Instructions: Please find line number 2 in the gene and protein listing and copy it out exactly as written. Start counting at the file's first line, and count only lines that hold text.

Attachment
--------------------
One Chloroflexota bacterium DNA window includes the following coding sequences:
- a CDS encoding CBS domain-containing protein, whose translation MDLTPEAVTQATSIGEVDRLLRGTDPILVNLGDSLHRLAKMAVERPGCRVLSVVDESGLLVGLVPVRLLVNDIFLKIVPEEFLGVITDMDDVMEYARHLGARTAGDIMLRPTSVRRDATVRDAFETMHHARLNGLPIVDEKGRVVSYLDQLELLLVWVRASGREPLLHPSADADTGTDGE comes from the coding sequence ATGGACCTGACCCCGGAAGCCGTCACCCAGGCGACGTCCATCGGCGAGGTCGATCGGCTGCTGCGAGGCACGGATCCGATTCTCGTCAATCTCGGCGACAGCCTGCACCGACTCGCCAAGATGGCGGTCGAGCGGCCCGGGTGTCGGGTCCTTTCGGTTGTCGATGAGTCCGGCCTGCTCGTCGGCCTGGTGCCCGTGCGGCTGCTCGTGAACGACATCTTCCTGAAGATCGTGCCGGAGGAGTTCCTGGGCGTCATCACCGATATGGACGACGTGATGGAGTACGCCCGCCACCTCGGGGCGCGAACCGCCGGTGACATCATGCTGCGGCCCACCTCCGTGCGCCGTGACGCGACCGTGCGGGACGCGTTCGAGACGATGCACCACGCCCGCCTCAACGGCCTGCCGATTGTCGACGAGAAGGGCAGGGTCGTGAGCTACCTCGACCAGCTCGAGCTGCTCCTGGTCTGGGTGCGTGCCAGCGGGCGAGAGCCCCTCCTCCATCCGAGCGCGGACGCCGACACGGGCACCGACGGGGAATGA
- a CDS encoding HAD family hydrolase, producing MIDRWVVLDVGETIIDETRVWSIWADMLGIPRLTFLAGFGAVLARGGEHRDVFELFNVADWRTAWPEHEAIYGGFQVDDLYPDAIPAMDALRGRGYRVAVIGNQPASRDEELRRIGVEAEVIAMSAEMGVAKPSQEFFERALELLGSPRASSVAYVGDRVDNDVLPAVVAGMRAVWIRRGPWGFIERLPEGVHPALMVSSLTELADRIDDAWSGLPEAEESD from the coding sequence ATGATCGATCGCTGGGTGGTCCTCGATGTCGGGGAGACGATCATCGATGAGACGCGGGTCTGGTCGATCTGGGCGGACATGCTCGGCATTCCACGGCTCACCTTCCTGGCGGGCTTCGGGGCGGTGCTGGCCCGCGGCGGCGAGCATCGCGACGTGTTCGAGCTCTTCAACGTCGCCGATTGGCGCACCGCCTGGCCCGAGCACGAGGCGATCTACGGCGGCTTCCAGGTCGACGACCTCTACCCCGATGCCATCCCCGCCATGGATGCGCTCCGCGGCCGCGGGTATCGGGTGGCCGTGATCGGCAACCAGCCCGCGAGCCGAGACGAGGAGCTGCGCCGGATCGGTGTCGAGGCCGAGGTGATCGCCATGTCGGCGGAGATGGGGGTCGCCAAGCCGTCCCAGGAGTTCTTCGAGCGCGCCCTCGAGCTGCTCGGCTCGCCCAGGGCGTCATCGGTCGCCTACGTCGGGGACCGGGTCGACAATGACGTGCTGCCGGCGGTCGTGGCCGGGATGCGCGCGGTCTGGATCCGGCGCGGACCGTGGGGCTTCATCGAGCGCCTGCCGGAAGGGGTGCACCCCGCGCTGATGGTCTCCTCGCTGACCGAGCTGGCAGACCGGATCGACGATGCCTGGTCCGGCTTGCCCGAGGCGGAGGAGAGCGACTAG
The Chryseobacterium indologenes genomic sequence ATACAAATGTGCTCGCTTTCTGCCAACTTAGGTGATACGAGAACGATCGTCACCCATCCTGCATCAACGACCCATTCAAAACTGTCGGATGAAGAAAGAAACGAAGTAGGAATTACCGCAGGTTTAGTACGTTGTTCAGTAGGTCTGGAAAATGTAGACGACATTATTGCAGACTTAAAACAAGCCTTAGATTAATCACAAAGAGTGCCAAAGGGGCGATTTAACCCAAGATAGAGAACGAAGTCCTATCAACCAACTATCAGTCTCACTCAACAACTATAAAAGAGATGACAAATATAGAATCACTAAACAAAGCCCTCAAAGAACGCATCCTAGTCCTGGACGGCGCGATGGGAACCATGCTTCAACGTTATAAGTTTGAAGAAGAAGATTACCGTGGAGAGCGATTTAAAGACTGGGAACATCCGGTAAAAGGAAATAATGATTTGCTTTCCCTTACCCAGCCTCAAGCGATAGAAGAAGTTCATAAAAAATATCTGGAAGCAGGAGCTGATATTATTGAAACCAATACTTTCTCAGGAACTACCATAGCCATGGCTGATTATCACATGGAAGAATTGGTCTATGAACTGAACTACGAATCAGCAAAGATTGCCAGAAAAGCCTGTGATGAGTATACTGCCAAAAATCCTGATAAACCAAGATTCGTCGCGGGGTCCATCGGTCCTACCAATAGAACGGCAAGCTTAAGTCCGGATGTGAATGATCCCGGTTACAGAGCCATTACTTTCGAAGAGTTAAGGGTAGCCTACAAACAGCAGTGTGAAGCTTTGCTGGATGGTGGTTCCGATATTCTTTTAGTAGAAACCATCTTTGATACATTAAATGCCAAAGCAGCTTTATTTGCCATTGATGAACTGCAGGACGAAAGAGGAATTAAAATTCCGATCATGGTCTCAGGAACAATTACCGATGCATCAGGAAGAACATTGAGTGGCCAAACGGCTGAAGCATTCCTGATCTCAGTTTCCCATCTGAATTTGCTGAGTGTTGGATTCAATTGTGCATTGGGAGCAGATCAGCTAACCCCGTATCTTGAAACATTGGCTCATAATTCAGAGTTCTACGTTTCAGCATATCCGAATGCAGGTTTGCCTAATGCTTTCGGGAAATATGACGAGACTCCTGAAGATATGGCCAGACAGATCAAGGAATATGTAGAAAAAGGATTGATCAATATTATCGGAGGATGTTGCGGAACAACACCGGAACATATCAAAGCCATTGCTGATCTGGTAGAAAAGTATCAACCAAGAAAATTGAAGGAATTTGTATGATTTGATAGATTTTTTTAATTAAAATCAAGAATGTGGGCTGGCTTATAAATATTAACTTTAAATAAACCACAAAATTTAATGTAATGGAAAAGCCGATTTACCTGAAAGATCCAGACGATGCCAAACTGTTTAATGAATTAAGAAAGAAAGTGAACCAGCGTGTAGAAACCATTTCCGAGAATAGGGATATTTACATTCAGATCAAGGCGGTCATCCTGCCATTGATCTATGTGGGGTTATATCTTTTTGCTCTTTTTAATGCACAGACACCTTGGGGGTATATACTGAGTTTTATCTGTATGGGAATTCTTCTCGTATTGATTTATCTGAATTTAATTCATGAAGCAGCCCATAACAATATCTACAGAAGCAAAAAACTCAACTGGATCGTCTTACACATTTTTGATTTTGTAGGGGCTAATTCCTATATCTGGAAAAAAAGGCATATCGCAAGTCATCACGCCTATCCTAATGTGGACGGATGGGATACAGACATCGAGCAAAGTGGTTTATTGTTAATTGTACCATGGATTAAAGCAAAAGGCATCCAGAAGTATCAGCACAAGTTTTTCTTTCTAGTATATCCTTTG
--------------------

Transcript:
- a CDS encoding CBS domain-containing protein, whose translation MDLTPEAVTQATSIGEVDRLLRGTDPILVNLGDSLHRLAKMAVERPGCRVLSVVDESGLLVGLVPVRLLVNDIFLKIVPEEFLGVITDMDDVMEYARHLGARTAGDIMLRPTSVRRDATVRDAFETMHHARLNGLPIVDEKGRVVSYLDQLELLLVWVRASGREPLLHPSADADTGTDGE comes from the coding sequence ATGGACCTGACCCCGGAAGCCGTCACCCAGGCGACGTCCATCGGCGAGGTCGATCGGCTGCTGCGAGGCACGGATCCGATTCTCGTCAATCTCGGCGACAGCCTGCACCGACTCGCCAAGATGGCGGTCGAGCGGCCCGGGTGTCGGGTCCTTTCGGTTGTCGATGAGTCCGGCCTGCTCGTCGGCCTGGTGCCCGTGCGGCTGCTCGTGAACGACATCTTCCTGAAGATCGTGCCGGAGGAGTTCCTGGGCGTCATCACCGATATGGACGACGTGATGGAGTACGCCCGCCACCTCGGGGCGCGAACCGCCGGTGACATCATGCTGCGGCCCACCTCCGTGCGCCGTGACGCGACCGTGCGGGACGCGTTCGAGACGATGCACCACGCCCGCCTCAACGGCCTGCCGATTGTCGACGAGAAGGGCAGGGTCGTGAGCTACCTCGACCAGCTCGAGCTGCTCCTGGTCTGGGTGCGTGCCAGCGGGCGAGAGCCCCTCCTCCATCCGAGCGCGGACGCCGACACGGGCACCGACGGGGAATGA